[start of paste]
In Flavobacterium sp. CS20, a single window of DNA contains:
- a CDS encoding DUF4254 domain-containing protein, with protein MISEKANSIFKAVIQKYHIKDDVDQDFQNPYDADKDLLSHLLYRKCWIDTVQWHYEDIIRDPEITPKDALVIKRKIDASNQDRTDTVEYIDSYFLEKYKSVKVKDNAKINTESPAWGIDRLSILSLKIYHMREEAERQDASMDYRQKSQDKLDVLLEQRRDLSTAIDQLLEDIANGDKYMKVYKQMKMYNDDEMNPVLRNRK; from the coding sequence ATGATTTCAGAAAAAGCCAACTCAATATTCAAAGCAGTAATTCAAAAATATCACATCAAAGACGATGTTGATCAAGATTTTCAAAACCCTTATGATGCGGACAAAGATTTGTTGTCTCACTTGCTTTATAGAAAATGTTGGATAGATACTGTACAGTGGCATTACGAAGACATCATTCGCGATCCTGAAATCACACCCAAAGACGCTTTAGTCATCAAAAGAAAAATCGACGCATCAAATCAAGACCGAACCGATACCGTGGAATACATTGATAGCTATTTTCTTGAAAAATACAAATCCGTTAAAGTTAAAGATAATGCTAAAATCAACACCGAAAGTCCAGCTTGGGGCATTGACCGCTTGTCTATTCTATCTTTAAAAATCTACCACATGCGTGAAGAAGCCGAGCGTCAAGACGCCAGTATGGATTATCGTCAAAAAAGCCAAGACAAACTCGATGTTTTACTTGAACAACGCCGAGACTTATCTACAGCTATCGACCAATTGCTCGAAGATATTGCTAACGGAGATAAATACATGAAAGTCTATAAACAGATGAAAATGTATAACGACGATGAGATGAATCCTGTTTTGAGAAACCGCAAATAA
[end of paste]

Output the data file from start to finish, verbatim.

In Flavobacterium sp. CS20, a single window of DNA contains:
- a CDS encoding DUF4254 domain-containing protein, with protein MISEKANSIFKAVIQKYHIKDDVDQDFQNPYDADKDLLSHLLYRKCWIDTVQWHYEDIIRDPEITPKDALVIKRKIDASNQDRTDTVEYIDSYFLEKYKSVKVKDNAKINTESPAWGIDRLSILSLKIYHMREEAERQDASMDYRQKSQDKLDVLLEQRRDLSTAIDQLLEDIANGDKYMKVYKQMKMYNDDEMNPVLRNRK; from the coding sequence ATGATTTCAGAAAAAGCCAACTCAATATTCAAAGCAGTAATTCAAAAATATCACATCAAAGACGATGTTGATCAAGATTTTCAAAACCCTTATGATGCGGACAAAGATTTGTTGTCTCACTTGCTTTATAGAAAATGTTGGATAGATACTGTACAGTGGCATTACGAAGACATCATTCGCGATCCTGAAATCACACCCAAAGACGCTTTAGTCATCAAAAGAAAAATCGACGCATCAAATCAAGACCGAACCGATACCGTGGAATACATTGATAGCTATTTTCTTGAAAAATACAAATCCGTTAAAGTTAAAGATAATGCTAAAATCAACACCGAAAGTCCAGCTTGGGGCATTGACCGCTTGTCTATTCTATCTTTAAAAATCTACCACATGCGTGAAGAAGCCGAGCGTCAAGACGCCAGTATGGATTATCGTCAAAAAAGCCAAGACAAACTCGATGTTTTACTTGAACAACGCCGAGACTTATCTACAGCTATCGACCAATTGCTCGAAGATATTGCTAACGGAGATAAATACATGAAAGTCTATAAACAGATGAAAATGTATAACGACGATGAGATGAATCCTGTTTTGAGAAACCGCAAATAA